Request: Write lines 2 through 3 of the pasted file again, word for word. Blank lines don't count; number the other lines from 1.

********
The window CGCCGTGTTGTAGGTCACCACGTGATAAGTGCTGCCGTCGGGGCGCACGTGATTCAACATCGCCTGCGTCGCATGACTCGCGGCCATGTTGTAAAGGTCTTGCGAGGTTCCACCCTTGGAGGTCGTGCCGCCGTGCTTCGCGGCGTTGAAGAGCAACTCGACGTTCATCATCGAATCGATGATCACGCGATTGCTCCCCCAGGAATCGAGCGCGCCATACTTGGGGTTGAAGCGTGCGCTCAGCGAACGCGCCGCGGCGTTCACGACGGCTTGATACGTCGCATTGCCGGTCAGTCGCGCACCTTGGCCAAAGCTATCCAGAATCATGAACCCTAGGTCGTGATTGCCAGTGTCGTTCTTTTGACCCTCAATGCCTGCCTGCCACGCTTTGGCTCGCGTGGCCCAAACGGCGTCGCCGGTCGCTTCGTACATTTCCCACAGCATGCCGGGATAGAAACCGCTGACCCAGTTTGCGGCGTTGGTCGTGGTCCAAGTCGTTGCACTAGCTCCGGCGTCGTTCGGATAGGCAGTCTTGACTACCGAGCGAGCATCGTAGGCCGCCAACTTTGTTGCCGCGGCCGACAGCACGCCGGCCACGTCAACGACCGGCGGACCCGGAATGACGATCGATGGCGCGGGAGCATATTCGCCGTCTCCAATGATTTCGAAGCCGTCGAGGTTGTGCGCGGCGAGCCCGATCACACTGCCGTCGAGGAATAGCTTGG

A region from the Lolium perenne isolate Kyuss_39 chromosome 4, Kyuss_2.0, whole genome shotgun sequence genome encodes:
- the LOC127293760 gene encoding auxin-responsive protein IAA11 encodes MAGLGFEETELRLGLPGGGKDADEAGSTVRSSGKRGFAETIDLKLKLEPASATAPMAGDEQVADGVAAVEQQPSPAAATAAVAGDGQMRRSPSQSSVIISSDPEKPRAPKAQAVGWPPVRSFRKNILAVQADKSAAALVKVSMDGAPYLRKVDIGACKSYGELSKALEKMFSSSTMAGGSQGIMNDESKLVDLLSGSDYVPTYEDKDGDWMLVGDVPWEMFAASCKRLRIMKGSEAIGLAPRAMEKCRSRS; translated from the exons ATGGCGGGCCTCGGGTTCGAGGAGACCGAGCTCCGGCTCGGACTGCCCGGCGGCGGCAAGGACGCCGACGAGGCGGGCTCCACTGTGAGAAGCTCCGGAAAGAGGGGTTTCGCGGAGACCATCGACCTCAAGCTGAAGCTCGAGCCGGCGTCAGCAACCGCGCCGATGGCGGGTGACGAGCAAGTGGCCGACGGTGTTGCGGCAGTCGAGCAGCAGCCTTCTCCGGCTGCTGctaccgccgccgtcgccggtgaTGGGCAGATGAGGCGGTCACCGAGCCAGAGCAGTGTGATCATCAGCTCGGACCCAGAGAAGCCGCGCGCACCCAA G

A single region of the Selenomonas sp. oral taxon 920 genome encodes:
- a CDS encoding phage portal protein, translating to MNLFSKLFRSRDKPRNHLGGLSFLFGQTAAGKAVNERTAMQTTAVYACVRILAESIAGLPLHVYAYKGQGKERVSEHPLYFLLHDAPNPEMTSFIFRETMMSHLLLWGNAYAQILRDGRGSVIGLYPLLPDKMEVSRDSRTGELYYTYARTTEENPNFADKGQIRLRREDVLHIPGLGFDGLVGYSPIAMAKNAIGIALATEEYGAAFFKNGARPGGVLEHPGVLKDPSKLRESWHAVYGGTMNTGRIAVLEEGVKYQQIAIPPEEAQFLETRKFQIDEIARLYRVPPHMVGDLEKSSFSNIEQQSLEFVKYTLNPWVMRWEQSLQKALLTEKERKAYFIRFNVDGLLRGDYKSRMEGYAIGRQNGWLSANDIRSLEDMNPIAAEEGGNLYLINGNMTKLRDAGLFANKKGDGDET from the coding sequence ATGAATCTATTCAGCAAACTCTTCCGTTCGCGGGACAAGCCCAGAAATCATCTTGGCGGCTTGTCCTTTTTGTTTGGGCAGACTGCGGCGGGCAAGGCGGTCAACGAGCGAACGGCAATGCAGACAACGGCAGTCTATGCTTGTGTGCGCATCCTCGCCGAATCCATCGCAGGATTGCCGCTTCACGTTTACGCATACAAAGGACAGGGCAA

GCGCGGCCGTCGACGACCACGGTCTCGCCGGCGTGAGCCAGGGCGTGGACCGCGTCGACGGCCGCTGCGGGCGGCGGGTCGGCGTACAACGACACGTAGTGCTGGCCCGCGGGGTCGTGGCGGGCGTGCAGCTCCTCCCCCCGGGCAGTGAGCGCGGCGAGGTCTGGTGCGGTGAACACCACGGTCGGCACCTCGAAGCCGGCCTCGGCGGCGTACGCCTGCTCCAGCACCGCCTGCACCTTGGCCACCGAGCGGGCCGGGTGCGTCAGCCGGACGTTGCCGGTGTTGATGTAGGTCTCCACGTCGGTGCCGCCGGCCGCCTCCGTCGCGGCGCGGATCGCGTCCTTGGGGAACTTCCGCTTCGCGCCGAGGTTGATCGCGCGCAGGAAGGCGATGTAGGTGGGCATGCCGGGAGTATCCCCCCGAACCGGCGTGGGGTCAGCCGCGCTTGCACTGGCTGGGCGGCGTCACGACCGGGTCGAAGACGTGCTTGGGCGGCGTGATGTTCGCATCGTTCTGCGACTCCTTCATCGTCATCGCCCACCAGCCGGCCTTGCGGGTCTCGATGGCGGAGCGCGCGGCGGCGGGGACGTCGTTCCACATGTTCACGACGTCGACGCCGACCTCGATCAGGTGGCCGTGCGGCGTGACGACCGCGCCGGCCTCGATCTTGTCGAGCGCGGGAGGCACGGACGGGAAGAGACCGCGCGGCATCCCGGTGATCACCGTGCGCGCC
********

A region from the Lolium perenne isolate Kyuss_39 chromosome 4, Kyuss_2.0, whole genome shotgun sequence genome encodes:
- the LOC127293760 gene encoding auxin-responsive protein IAA11 encodes MAGLGFEETELRLGLPGGGKDADEAGSTVRSSGKRGFAETIDLKLKLEPASATAPMAGDEQVADGVAAVEQQPSPAAATAAVAGDGQMRRSPSQSSVIISSDPEKPRAPKAQAVGWPPVRSFRKNILAVQADKSAAALVKVSMDGAPYLRKVDIGACKSYGELSKALEKMFSSSTMAGGSQGIMNDESKLVDLLSGSDYVPTYEDKDGDWMLVGDVPWEMFAASCKRLRIMKGSEAIGLAPRAMEKCRSRS; translated from the exons ATGGCGGGCCTCGGGTTCGAGGAGACCGAGCTCCGGCTCGGACTGCCCGGCGGCGGCAAGGACGCCGACGAGGCGGGCTCCACTGTGAGAAGCTCCGGAAAGAGGGGTTTCGCGGAGACCATCGACCTCAAGCTGAAGCTCGAGCCGGCGTCAGCAACCGCGCCGATGGCGGGTGACGAGCAAGTGGCCGACGGTGTTGCGGCAGTCGAGCAGCAGCCTTCTCCGGCTGCTGctaccgccgccgtcgccggtgaTGGGCAGATGAGGCGGTCACCGAGCCAGAGCAGTGTGATCATCAGCTCGGACCCAGAGAAGCCGCGCGCACCCAA G